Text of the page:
A Trip to the Mushroom Farm
Ever wonder where all those beautiful cultivated fungi in the stores and markets come from?
Pink oyster and maitake mushrooms at the peak of freshness. Photos © Debbie Viess.
To find out, we took a tour last year with the Fungus Federation of Santa Cruz and Slow Food Santa Cruz to the Far West Fungi mushroom farm in Moss Landing, California. Close to a hundred folks attended and were treated to a feast of natural, locally grown foods. While Toby Garrone and a crew of volunteers organized cooking in the kitchen and outdoors on the grill, John Garrone and sons Ian and Kyle led tours of the facilities.
Kyle and Ian Garrone (center) start a tour.
Ian Garrone can often be seen at Far West Fungi's shop at the Ferry Building in San Francisco. If you’ve visited the store, you know that the display cases are a good barometer of what mushrooms are fruiting on the West Coast. John Garrone sells wild and Far West’s cultivated fungi at farmer’s markets in San Francisco.
California Country Magazine profiled the Far West Fungi farm and the Garrone family in its November/December 2010 issue. Click here to see the article.
The operation stretches over several acres of agricultural land within sea lion barking distance of the ocean. Huge mounds of red oak sawdust stand ready as the preferred growth medium. On the tour, we saw the impressively large mixer, autoclave with roller bars, labs and sterile rooms, and mushroom growing warehouses.
Kyle talks about how the spawn are inoculated into a growth medium and demonstrates how the bags are sterilized in the autoclave.
In the lab, pure cultures are first grown in petri dishes. One small petri dish provides enough incipient mycelia for a thousand mushroom kits! Each strain is carefully tracked from petri dish to gloriously fruiting mushroom product.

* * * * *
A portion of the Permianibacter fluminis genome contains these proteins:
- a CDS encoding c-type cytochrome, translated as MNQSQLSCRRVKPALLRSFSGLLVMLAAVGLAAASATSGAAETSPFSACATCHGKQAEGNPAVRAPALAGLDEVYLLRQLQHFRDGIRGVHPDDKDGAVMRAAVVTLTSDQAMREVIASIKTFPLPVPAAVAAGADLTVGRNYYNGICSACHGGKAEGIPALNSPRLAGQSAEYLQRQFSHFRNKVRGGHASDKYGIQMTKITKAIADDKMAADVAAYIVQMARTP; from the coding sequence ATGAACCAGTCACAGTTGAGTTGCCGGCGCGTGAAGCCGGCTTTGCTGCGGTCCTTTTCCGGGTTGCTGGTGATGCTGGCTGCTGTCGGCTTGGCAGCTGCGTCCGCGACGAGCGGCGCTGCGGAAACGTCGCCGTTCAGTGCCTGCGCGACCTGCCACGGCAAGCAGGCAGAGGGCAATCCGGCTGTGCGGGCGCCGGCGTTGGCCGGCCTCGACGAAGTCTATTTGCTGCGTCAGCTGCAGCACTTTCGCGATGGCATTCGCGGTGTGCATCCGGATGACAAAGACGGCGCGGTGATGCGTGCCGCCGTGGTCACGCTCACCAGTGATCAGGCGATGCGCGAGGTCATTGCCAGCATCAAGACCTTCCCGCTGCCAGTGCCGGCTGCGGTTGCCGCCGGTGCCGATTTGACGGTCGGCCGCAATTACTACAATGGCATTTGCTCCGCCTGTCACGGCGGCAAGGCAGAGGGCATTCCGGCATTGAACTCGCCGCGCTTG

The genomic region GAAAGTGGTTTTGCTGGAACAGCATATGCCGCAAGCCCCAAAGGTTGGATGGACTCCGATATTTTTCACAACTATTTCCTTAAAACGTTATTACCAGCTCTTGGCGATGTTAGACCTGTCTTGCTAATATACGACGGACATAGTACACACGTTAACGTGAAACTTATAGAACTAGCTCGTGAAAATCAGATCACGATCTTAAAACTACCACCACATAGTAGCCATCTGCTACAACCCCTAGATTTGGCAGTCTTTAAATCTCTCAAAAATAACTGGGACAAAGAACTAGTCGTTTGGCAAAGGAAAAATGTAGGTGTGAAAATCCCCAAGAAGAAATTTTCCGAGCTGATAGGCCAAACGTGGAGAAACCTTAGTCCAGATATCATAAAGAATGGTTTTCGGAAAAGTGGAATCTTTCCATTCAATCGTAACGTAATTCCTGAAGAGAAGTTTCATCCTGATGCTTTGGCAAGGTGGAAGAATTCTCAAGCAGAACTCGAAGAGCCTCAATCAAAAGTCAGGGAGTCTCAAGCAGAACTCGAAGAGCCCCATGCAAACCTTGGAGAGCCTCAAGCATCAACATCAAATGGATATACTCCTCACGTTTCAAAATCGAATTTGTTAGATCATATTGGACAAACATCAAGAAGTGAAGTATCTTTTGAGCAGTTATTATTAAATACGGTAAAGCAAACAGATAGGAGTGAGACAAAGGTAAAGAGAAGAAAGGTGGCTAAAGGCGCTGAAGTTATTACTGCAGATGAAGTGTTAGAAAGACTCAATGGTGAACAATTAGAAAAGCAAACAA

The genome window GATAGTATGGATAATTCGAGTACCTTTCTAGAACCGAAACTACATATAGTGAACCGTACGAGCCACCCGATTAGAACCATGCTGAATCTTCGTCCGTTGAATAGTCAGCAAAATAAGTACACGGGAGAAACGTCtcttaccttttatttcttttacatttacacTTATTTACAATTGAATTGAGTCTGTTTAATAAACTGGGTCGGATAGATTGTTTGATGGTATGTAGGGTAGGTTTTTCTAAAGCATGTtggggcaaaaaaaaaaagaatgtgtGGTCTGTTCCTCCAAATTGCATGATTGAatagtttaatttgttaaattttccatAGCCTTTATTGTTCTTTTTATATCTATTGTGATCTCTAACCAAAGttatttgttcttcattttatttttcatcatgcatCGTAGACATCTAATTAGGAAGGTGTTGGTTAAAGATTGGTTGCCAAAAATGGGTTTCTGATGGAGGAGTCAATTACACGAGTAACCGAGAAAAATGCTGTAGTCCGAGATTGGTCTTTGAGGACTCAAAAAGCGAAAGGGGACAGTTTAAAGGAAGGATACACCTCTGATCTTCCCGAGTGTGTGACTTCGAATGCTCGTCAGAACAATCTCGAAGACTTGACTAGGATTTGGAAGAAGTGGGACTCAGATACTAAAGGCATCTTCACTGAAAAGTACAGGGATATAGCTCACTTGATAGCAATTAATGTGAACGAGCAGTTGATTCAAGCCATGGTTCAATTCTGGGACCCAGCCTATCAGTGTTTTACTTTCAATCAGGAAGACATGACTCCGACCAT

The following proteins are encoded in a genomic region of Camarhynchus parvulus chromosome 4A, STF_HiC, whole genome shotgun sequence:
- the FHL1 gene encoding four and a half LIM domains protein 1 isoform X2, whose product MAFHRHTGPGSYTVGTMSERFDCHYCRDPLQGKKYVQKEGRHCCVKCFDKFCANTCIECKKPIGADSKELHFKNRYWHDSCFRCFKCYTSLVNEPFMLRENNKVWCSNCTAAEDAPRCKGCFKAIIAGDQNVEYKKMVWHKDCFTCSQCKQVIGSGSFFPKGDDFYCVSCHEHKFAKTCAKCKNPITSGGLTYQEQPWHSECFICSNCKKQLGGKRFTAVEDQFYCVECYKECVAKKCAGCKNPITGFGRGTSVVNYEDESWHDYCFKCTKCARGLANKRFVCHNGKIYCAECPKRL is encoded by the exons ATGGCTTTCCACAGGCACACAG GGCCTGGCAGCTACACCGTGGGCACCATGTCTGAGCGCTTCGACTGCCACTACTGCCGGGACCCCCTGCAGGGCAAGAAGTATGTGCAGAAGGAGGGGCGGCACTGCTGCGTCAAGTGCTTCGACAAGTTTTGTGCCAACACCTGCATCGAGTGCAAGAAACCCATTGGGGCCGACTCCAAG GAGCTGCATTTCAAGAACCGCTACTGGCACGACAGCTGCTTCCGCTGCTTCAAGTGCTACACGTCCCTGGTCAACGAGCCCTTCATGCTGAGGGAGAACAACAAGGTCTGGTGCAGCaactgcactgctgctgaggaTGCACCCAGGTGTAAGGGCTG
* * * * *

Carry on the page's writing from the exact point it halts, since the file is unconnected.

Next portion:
A big, red, turn-of-the- last-century mushroom growth medium mixing machine dominated the room in a picturesque, dark, stucco-walled chamber, where the mixture is bagged before it is sterilized.
Ian tells visitors how the ingredients are mixed, bagged, and taken to the autoclave.
Shiitake and oyster mushrooms are their most cultivated species. We viewed racks of typical white oysters, and some spectacularly colored yellow and pink ones. Far West Fungi also grows smaller amounts of maitake and hericium. The shiitake had already been harvested; we didn't see any on our visit.
Debbie Johnson with spent growing kits in the background. Yellow oysters nearly at their peak of readiness.
When the mushroom growing bags are spent, sawdust and kits are heaped into giant mounds, providing compost for gardeners, a nice substrate for a pumpkin vine, and insect snacks for local birds in the know.
After our tour, we all met back at the Garrone's to feast slowly on a huge spread of delectable foods. Far West Fungi mushrooms were the order of the day, as box after box of delicious oysters and other varieties were dipped into a marinade and tossed onto the hot grill.
Many thanks to the Garrone family for offering this in depth look at the business of farming mushrooms, and for graciously hosting of this event. Fun with friends and fungus, indeed.
Twisted shapes of king oysters emerge in constant humidity. White oysters emerge from their bags. Photos © David Rust.